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Pernicious Anaemia Society
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Hemochromatosis and PA

Hi all, earlier on this year I watched an episode of Doctor in the house, where a young man had been suffering from various problems and was never in I think, 16 years diagnosed correctly by his Doctors. It turned out he was deficient in B12 and after taking B12 was soon getting his life back. This spurred me on to try B12 supplements which have worked well. I should see my own useless doctors and ask for tests but wondered how long I should stop the supplements for before I ask. My father told me he had familial hemochromatosis and also had Pernicious anaemia, but died 12 years ago aged 75 my mother who is 90 next month has PA and is injected every couple of months. Is there any way I could have inherited the PA?? Reading the symptoms i feel would account for many of my ills

I could keep writing but don't want to bore you all. Many thanks for any insight you may have.

5 Replies

Hi Jointpain,

I hope you get the help you need.

Is your GP aware of your family medical history? Have you been tested for haemachromatosis and PA?

Here's some links about PA and B12 deficiency that may be useful.

B12 Deficiency Symptoms lists




Are you symptomatic for B12 deficiency?

Risk Factors for B12 Deficiency




I have read that having a blood relative with PA can increase the chances of developing PA.

B12 books I found useful

"What You Need to Know About Pernicious Anaemia and Vitamin B12 Deficiency" by Martyn Hooper

Martyn Hooper is the chair of PAS (Pernicious Anaemia Society). Book is up to date with UK B12 guidelines.

"Living with Pernicious Anaemia and Vitamin B12 Deficiency" by Martyn Hooper

Has several case studies.

"Could it Be B12; An Epidemic of Misdiagnoses" by Sally Pacholok and JJ. Stuart (USA authors)

Very comprehensive book about B12 deficiency with lots of case studies.

PAS (Pernicious Anaemia Society)

PAS can offer support and info about PA.


PAS tel no +44 (0)1656 769 717 answerphone

UK B12 documents/articles

BMJ B12 article


BSH Cobalamin and Folate Guidelines


Flowchart from BSH Cobalamin and Folate Guidelines


Flowchart outlines when PA or Antibody Negative PA can be diagnosed in UK.

BNF British National Formulary Chapter 9 Section 1.2

UK GPs will probably have a copy of BNF on desk.



Outlines recommended UK B12 treatment. Treatment info is also in BSH Cobalamin and Folate Guidelines.

UK B12 blogs

Martyn Hooper's blog about PA and B12 issues


Also an interesting blog about B12 on "B12 Deficiency Info" website.


Lots more B12 info in pinned posts on this forum.

There is a UK charity "The Haemachromatosis Society".


I am not medically trained.

1 like

Hemochromatosis is almost always genetic in cause, though it does not mean you have it, but your are more likely to than most. PA appears to arise due to a combination of environment and genetics. So it can run in families but is less likely to than hemochromatosis.

How long can B12 supplements effect a B12 test? It depends a lot on how strong your supplements are and the severity of your B12 malabsorption. If they are in the order of a few ug than probably a few weeks. If they are mgs than maybe months but it depends on your severity of your deficiency. Also there is no guarantee that the normal B12 assay will pick it up as about ~10% of people who suffer B12 deficiency have a normal in range B12 result.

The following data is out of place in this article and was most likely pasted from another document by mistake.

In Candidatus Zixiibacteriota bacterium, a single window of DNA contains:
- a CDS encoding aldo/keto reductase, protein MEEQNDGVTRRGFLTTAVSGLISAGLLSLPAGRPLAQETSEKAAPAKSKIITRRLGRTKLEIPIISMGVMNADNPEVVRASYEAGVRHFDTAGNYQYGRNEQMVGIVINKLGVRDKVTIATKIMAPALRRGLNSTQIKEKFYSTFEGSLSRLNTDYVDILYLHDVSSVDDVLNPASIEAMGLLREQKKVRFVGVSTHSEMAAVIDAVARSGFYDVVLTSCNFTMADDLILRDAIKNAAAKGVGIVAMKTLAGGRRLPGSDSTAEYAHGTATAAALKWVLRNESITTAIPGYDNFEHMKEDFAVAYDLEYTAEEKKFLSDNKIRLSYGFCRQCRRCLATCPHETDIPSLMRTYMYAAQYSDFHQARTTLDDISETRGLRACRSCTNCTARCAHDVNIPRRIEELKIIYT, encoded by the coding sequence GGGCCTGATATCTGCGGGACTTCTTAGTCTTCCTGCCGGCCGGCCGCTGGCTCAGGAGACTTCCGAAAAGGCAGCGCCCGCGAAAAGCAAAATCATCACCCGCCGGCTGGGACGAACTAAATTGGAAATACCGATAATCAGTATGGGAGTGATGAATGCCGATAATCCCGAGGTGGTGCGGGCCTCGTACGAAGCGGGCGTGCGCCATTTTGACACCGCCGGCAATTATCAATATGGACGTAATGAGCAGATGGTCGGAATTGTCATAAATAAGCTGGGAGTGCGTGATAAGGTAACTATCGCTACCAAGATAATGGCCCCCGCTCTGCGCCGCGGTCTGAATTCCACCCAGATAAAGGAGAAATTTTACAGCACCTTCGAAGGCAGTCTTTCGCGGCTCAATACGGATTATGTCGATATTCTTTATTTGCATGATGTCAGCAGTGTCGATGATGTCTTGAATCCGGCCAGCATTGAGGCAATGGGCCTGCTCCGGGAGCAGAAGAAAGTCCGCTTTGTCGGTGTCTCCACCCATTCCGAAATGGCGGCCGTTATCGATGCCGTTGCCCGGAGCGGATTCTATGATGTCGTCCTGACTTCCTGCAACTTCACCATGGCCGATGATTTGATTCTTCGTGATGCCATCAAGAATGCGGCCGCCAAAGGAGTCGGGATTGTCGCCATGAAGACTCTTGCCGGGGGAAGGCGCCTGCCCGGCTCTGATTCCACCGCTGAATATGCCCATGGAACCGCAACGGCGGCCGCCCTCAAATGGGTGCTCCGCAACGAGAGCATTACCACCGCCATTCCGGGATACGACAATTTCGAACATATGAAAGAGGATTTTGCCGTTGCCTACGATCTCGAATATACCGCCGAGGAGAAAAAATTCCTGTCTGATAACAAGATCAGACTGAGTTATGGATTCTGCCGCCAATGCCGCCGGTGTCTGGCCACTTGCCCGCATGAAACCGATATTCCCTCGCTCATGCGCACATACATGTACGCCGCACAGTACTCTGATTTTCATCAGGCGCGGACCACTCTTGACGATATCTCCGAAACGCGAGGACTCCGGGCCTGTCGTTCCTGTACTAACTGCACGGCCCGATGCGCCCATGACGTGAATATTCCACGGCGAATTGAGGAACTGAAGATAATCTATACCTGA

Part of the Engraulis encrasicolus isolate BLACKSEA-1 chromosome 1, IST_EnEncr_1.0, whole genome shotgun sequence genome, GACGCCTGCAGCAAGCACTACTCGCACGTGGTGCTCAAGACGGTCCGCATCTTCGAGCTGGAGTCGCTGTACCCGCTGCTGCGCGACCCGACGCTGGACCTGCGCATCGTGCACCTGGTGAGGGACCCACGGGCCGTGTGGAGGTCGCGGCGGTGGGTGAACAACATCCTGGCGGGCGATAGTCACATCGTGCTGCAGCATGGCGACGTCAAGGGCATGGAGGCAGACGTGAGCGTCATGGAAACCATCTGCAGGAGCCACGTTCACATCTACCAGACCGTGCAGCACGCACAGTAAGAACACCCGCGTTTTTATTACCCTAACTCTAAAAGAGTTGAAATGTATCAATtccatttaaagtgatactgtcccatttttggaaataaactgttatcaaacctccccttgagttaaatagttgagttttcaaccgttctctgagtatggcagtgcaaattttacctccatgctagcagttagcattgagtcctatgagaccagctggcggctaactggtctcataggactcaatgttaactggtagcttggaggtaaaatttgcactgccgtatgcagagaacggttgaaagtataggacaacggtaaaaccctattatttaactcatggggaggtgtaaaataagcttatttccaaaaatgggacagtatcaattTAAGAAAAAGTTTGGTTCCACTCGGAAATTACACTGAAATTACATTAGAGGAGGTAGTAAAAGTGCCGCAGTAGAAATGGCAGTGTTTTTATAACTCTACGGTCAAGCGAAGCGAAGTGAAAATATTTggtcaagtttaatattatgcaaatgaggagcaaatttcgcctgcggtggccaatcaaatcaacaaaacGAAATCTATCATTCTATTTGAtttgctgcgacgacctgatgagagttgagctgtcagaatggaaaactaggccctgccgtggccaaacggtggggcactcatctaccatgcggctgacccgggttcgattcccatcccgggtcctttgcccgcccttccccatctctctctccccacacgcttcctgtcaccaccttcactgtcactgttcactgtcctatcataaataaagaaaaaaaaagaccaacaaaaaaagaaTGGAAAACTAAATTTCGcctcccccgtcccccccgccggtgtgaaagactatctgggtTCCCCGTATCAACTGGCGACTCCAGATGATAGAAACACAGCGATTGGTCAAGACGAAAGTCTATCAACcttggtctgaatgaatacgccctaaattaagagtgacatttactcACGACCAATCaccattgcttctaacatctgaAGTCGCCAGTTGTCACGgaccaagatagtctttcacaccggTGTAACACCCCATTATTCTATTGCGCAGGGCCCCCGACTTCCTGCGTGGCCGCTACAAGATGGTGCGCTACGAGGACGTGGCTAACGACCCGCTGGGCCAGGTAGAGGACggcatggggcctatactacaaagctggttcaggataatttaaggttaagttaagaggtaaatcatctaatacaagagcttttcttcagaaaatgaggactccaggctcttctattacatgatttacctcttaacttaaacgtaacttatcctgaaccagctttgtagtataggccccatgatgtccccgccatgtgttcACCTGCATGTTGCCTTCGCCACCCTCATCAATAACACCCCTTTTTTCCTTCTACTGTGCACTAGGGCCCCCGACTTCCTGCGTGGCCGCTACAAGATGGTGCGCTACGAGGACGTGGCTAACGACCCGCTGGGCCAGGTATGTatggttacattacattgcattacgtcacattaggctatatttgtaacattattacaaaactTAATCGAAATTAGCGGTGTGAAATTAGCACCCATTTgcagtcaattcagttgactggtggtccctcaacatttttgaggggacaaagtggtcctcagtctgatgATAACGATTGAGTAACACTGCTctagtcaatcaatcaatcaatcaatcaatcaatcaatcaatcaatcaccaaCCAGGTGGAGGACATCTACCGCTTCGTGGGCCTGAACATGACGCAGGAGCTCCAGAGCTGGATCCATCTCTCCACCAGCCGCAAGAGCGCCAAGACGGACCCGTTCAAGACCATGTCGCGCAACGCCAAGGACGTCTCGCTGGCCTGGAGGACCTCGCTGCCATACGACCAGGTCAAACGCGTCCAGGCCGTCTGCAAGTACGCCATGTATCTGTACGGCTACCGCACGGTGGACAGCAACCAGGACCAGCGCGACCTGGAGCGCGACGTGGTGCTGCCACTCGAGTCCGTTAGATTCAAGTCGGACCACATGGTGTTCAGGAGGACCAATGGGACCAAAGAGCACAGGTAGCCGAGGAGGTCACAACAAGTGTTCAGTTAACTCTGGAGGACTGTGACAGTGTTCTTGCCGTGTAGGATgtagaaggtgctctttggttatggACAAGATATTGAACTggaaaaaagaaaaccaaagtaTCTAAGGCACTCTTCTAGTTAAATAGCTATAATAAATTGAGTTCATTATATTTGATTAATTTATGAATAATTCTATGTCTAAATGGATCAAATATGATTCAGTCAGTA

MMA and homocysteine tests are better at picking up a B12 deficiency but they are more difficult tests and of course B12 supplements will mean you will most probably get back a normal result.

Maybe the best course of action is to write down how your symptoms have changed when you took B12 and what symptoms remain. Then try a few days without B12, again note down the changes and see your doctor.

Don't forget the slight possibility you have both, as there is some overlap in symptoms. Though B12 deficiency takes awhile to treat properly so even if supplements don't solve all your symptoms they may be because it takes time and PA can mean that oral supplements are very poorly absorbed.


Thank you both very much for the information. I will carry on with the tablets until December and see my Dr then. I remember my mother said her mother had PA and had to eat raw liver!

She also poo pooed my Father saying it was impossible to be diagnosed with both PA and Hemochromatosis at the same time.

I have now been back on b12 tablets for four days and feeling so much more alive, even slept soundly all last night, and no back pain or cold extremities.

Thanks again Steve.


Hi jointpain

Just so you know you're not alone, I have diagnosed PA (anti-IF antibody positive) and a form of haemochromatosis. The latter isn't full-blows and I control it with diet but I believe the former was inherited from my Dad, who also had it. It sounds like you've got PA/B12 deficiency in your family at least back to your grandmother so follow the advice of the others and see how you go with your doc. All the best!


Hi there jointpain,

You certainly can have both. I have B12def with a level of 141 at diagnosis and also genetic haemochromatosis. For me, the haemo has masked things to a degree because the ferritin remained within 'normal' levels. Interestingly though I have not required venesection for 5yrs, where previously I always needed one every couple of months without fail. They ignored this as a sign that something was wrong though and I couldn't convince them.

I too supplemented for years on my own but ultimately to get properly diagnosed they do need to be out of your system. I would have thought that if its tablets you're taking it shouldn't take too long as you may not be absorbing it all anyway (?), I would go as long as you can but don't let yourself get too ill.

Keep us posted and good luck!

Drumstix 😃


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